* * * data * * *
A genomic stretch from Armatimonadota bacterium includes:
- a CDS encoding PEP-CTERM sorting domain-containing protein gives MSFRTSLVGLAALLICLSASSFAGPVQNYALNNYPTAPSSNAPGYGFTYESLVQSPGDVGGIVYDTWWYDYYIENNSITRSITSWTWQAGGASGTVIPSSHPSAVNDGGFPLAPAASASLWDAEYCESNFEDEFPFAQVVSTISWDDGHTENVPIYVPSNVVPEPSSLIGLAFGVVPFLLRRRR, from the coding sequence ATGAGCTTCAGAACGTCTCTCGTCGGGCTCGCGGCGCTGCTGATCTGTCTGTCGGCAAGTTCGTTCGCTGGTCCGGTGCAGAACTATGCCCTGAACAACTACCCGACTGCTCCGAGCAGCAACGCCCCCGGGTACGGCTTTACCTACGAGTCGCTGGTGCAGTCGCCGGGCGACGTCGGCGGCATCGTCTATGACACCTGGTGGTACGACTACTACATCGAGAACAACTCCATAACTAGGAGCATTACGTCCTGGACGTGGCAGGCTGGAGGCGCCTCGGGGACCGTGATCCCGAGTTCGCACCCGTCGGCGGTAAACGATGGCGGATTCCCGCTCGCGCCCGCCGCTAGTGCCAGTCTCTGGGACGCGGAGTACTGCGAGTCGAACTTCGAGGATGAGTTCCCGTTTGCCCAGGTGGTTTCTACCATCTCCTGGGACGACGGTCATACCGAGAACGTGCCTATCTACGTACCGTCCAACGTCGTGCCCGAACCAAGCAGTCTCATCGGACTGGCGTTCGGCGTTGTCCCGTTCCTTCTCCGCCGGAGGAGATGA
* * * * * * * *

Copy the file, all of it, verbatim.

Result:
A genomic stretch from Armatimonadota bacterium includes:
- a CDS encoding PEP-CTERM sorting domain-containing protein gives MSFRTSLVGLAALLICLSASSFAGPVQNYALNNYPTAPSSNAPGYGFTYESLVQSPGDVGGIVYDTWWYDYYIENNSITRSITSWTWQAGGASGTVIPSSHPSAVNDGGFPLAPAASASLWDAEYCESNFEDEFPFAQVVSTISWDDGHTENVPIYVPSNVVPEPSSLIGLAFGVVPFLLRRRR, from the coding sequence ATGAGCTTCAGAACGTCTCTCGTCGGGCTCGCGGCGCTGCTGATCTGTCTGTCGGCAAGTTCGTTCGCTGGTCCGGTGCAGAACTATGCCCTGAACAACTACCCGACTGCTCCGAGCAGCAACGCCCCCGGGTACGGCTTTACCTACGAGTCGCTGGTGCAGTCGCCGGGCGACGTCGGCGGCATCGTCTATGACACCTGGTGGTACGACTACTACATCGAGAACAACTCCATAACTAGGAGCATTACGTCCTGGACGTGGCAGGCTGGAGGCGCCTCGGGGACCGTGATCCCGAGTTCGCACCCGTCGGCGGTAAACGATGGCGGATTCCCGCTCGCGCCCGCCGCTAGTGCCAGTCTCTGGGACGCGGAGTACTGCGAGTCGAACTTCGAGGATGAGTTCCCGTTTGCCCAGGTGGTTTCTACCATCTCCTGGGACGACGGTCATACCGAGAACGTGCCTATCTACGTACCGTCCAACGTCGTGCCCGAACCAAGCAGTCTCATCGGACTGGCGTTCGGCGTTGTCCCGTTCCTTCTCCGCCGGAGGAGATGA